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Article: Reactivation of Epstein-Barr virus lytic cycle by histone deacetylase inhibitors

TitleReactivation of Epstein-Barr virus lytic cycle by histone deacetylase inhibitors
Authors
Issue Date2015
Citation
Cancer Cell & Microenvironment, 2015, v. 2 n. 4, article no. e1033 How to Cite?
AbstractEpstein-Barr virus (EBV) is closely associated with certain lymphoid and epithelial malignancies such as Burkitt lymphoma, nasopharyngeal carcinoma (NPC) and gastric carcinoma (GC). In the tumor cells, the virus persists in a tight latency, expressing a limited number of latent proteins. Reactivation of EBV lytic cycle from latency leads to expression of many more viral lytic proteins which may provide potential therapeutic targets for the EBV-associated cancers. Histone deacetylase (HDAC) inhibitors belong to an emerging class of anti-cancer agents which work through acetylation of different histone and non-histone proteins in cancer cells. Our previous work showed that various pan-HDAC inhibitors, which inhibit eleven HDAC isoforms, can preferentially reactivate EBV lytic cycle in EBV-positive epithelial rather than lymphoid cancers and mediate enhanced killing of EBV-positive NPC and GC cells through augmentation of apoptotic cell death. Recently, we found that a selective class I HDAC inhibitor, romidepsin, can potently induce EBV lytic cycle in NPC and GC cells and confer susceptibility of the induced cells to killing by an anti-viral agent, ganciclovir, in vitro and in vivo. The reactivation of EBV lytic cycle by romidepsin is related to the inhibition of HDAC-1, -2 and -3 isoforms and the activation of PKC-. Interestingly, our current findings suggest that acetylation of non-histone proteins might also play a role in the regulation of EBV lytic cycle upon HDAC inhibition. In this review, we discuss our recent findings on the mechanisms of EBV lytic cycle reactivation and propose possible strategies in using HDAC inhibitors for the treatment of EBV-associated cancers.
Persistent Identifierhttp://hdl.handle.net/10722/221902

 

DC FieldValueLanguage
dc.contributor.authorHui, KF-
dc.contributor.authorChiang, AKS-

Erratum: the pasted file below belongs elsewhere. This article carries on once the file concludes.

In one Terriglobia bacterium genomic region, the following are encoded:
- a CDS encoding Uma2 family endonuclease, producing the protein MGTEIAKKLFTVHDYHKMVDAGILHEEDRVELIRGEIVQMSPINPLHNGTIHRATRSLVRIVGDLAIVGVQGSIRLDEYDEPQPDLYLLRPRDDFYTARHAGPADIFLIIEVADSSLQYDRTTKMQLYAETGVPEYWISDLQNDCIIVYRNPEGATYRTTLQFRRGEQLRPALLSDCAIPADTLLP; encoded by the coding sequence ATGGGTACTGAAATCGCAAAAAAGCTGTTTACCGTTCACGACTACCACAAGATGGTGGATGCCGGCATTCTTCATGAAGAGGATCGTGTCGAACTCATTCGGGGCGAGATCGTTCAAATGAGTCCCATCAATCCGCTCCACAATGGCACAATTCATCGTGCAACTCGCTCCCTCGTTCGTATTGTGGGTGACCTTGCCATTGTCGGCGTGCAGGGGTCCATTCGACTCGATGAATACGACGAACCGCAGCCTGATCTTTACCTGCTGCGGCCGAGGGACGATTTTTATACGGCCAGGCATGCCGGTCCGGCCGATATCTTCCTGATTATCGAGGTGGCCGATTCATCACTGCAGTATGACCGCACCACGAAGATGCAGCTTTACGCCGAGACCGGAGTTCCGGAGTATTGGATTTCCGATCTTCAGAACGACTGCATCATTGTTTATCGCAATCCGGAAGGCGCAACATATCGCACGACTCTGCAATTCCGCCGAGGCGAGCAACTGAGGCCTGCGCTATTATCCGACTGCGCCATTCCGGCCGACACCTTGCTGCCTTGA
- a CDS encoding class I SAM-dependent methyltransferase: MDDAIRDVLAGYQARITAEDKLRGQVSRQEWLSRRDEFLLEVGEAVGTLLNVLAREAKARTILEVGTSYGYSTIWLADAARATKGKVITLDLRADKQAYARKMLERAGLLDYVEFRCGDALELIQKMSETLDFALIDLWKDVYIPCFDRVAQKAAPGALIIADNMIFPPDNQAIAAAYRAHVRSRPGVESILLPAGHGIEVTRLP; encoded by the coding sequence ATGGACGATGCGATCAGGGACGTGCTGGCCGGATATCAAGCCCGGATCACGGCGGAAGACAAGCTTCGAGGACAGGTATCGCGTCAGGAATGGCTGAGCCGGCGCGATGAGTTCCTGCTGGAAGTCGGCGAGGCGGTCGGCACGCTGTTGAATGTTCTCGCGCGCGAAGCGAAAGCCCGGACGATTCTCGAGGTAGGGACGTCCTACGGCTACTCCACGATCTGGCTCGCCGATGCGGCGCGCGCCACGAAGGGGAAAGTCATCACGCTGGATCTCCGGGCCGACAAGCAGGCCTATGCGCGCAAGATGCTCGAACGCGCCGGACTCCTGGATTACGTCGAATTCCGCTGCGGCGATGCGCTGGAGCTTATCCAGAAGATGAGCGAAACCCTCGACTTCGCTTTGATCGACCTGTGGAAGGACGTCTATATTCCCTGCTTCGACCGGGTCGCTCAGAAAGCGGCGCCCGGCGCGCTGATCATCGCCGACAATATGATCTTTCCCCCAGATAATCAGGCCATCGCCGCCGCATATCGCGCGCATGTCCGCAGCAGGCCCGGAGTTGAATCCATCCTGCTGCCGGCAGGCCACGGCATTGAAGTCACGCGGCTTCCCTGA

dc.date.accessioned2015-12-21T05:47:05Z-
dc.date.available2015-12-21T05:47:05Z-
dc.date.issued2015-
dc.identifier.citationCancer Cell & Microenvironment, 2015, v. 2 n. 4, article no. e1033-
dc.identifier.urihttp://hdl.handle.net/10722/221902-
dc.description.abstractEpstein-Barr virus (EBV) is closely associated with certain lymphoid and epithelial malignancies such as Burkitt lymphoma, nasopharyngeal carcinoma (NPC) and gastric carcinoma (GC). In the tumor cells, the virus persists in a tight latency, expressing a limited number of latent proteins. Reactivation of EBV lytic cycle from latency leads to expression of many more viral lytic proteins which may provide potential therapeutic targets for the EBV-associated cancers. Histone deacetylase (HDAC) inhibitors belong to an emerging class of anti-cancer agents which work through acetylation of different histone and non-histone proteins in cancer cells. Our previous work showed that various pan-HDAC inhibitors, which inhibit eleven HDAC isoforms, can preferentially reactivate EBV lytic cycle in EBV-positive epithelial rather than lymphoid cancers and mediate enhanced killing of EBV-positive NPC and GC cells through augmentation of apoptotic cell death. Recently, we found that a selective class I HDAC inhibitor, romidepsin, can potently induce EBV lytic cycle in NPC and GC cells and confer susceptibility of the induced cells to killing by an anti-viral agent, ganciclovir, in vitro and in vivo. The reactivation of EBV lytic cycle by romidepsin is related to the inhibition of HDAC-1, -2 and -3 isoforms and the activation of PKC-. Interestingly, our current findings suggest that acetylation of non-histone proteins might also play a role in the regulation of EBV lytic cycle upon HDAC inhibition. In this review, we discuss our recent findings on the mechanisms of EBV lytic cycle reactivation and propose possible strategies in using HDAC inhibitors for the treatment of EBV-associated cancers.-
dc.languageeng-
dc.relation.ispartofCancer Cell & Microenvironment-
dc.rightsCreative Commons: Attribution 3.0 Hong Kong License-
dc.titleReactivation of Epstein-Barr virus lytic cycle by histone deacetylase inhibitors-
dc.typeArticle-
dc.identifier.emailHui, KF: kfhui@hku.hk-
dc.identifier.emailChiang, AKS: chiangak@hku.hk-
dc.identifier.authorityChiang, AKS=rp00403-
dc.description.naturepublished_or_final_version-
dc.identifier.doi10.14800/ccm.1033-
dc.identifier.hkuros256448-
dc.identifier.volume2-

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